Macroeconomic indicators give you a big picture on the health of the economy, but why is that important and how can you use them?
Below we’ll look at some peculiar macroeconomic indicators in different industries that help gauge market strengths and weaknesses.
The Texas Ratio
The Texas Ratio is a quick and dirty accounting ratio used to identify “zombie banks.”
The indicator was developed by Gerard Cassidy of RBC Capital Markets when analyzing Texas banks.
The ratio compares a bank’s non-performing assets (loans that are 90 days past due) and owned real estate to the bank’s tangible common equity (meaning no goodwill or other intangible assets) and loan loss reserves (the amount the bank assumes to lose on their loans).
This ratio gives a good sense of how well or poorly a bank’s portfolio of loans are performing. Conventional wisdom says that over 100% readings are bad news, indicating a high likelihood of solvency.
The Wall Street Journal’s Simon Constable and Robert E. Wright called this the Texas “Zombie Bank” Ratio because those with high Texas Ratios are “undead.” They’re not solvent enough to write new loans and not insolvent sufficient to die or get acquired.
Where to Find Texas Ratio Data
For whatever reason, this indicator never really caught on, which is weird because the finance world typically loves these quick and dirty accounting ratios like the current ratio, for example.
As such, you’re unlikely to find Texas Ratio statistics on mainstream financial data aggregators like Yahoo Finance. There are some sites, like BankRegData, which publishes lots of data on bank financials.
Unlike most other financial sites that provide metrics, BankRegData provides some historical data, too, allowing you to view where things are trending.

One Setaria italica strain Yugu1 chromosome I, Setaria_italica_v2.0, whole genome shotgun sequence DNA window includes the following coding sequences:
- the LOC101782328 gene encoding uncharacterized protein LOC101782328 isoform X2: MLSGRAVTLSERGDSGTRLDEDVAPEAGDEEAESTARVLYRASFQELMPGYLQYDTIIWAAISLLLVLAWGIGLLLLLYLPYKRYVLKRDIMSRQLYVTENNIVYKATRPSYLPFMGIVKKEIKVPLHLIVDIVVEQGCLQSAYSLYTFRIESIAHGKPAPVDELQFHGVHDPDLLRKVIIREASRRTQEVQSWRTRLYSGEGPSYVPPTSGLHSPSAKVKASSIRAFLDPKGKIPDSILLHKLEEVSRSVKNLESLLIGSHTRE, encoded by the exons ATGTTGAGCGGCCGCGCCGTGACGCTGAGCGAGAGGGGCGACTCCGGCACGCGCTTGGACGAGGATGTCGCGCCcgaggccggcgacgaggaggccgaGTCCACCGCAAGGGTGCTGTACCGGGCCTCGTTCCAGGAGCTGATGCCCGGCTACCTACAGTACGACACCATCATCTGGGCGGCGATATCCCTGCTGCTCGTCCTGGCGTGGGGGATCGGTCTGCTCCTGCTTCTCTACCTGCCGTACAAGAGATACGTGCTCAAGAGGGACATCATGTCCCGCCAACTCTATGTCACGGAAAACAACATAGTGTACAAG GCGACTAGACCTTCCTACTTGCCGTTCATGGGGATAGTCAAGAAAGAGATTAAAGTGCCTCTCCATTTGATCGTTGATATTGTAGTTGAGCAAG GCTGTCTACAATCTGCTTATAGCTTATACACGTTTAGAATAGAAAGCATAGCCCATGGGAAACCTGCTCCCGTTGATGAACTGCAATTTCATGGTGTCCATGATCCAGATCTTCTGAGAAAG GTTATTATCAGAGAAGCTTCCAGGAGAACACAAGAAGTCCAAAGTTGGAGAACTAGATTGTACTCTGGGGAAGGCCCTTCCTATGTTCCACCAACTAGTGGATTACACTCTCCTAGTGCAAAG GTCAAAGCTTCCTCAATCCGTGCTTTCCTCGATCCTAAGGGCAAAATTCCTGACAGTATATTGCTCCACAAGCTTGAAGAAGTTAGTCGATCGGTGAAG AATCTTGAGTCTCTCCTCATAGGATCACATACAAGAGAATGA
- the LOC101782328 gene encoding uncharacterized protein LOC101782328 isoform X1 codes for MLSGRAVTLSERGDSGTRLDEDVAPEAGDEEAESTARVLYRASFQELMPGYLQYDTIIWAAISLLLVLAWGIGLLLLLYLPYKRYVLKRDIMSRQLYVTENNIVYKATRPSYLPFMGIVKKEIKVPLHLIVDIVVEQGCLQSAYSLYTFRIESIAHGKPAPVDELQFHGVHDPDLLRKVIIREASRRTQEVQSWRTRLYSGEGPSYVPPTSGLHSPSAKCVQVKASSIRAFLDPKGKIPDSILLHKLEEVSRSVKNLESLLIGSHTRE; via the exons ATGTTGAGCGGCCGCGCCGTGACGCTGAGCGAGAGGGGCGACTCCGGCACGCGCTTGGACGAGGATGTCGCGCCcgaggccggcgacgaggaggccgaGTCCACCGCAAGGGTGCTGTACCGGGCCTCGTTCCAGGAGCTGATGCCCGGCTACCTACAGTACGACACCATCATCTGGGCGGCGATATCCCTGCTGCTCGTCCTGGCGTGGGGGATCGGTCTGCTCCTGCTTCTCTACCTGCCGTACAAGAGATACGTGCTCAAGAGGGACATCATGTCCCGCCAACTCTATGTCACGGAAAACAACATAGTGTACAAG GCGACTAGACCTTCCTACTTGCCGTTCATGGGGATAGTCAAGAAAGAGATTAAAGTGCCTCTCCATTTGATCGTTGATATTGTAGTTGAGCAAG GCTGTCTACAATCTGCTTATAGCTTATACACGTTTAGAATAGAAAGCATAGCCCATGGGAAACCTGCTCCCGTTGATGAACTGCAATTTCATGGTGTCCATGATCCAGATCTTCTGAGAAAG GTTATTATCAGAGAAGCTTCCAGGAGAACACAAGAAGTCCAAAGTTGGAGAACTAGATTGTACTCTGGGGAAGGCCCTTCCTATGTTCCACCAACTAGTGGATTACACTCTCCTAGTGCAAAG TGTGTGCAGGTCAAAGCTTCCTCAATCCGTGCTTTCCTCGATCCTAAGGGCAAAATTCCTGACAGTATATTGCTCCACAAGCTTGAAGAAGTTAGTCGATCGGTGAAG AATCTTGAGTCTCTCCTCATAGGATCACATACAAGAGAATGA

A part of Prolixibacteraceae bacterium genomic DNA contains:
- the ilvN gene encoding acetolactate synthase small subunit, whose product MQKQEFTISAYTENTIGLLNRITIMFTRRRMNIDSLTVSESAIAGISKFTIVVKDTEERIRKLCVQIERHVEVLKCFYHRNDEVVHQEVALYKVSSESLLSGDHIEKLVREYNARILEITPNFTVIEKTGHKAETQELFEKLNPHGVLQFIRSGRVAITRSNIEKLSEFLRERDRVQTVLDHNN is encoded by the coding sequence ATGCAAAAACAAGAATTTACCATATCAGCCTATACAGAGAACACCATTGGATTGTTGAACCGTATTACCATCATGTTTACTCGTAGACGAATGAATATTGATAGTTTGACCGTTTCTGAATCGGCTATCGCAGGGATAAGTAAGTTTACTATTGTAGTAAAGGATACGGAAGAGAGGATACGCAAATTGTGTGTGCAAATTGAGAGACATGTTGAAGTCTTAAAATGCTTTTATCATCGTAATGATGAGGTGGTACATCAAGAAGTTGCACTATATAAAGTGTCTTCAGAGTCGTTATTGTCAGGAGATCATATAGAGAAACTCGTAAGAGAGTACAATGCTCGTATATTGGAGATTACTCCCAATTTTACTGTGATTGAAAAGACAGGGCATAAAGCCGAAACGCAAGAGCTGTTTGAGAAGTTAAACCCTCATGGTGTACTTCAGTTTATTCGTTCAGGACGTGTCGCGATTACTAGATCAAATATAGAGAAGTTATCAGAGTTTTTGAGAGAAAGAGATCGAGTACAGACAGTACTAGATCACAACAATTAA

You’d probably be surprised to find that the broad Texas Ratio of all the banks they follow has hardly ticked up since the global lockdowns began in March 2020:
How To Use the Texas Ratio
The Texas ratio is best used as a screening metric to search for banks that will be potentially insolvent in the future. It’s like the current ratio. On its own, it paints a very crude picture.
But when part of a larger strategy, it serves as a shortcut to getting a shortlist of shoddy banks to analyze.
RevPAR – Revenue Per Available Room
The travel industry uses RevPAR to gauge how hotels and other short-term rental services are performing. The calculation of the metric is simple, divide the total monthly (or period) rental revenue by the number of occupied rooms.
The STR, an authority on RevPAR data, published the below infographic in their What is RevPAR blog post:
While you might assume this indicator is only relevant for comparing different travel industry rental properties to each other, many global macro investors use it to estimate if overall economic activity is advancing or declining.
Discretionary travel and economic growth are correlated, so when industry-wide RevPAR is growing, the economy is probably growing, or so the theory goes.
The advantage of revPAR is that it’s a leading indicator. Growth in RevPAR might suggest economic expansion or contraction before GDP or a change in interest rates might.
Thomas Claugus explained to Jack Schwager in Hedge Fund Market Wizards why his fund was heavily long US stocks in 2011 despite the seemingly bleak economic backdrop.
RevPAR was among the leading indicators he utilized to create what was a highly contrarian view at the time: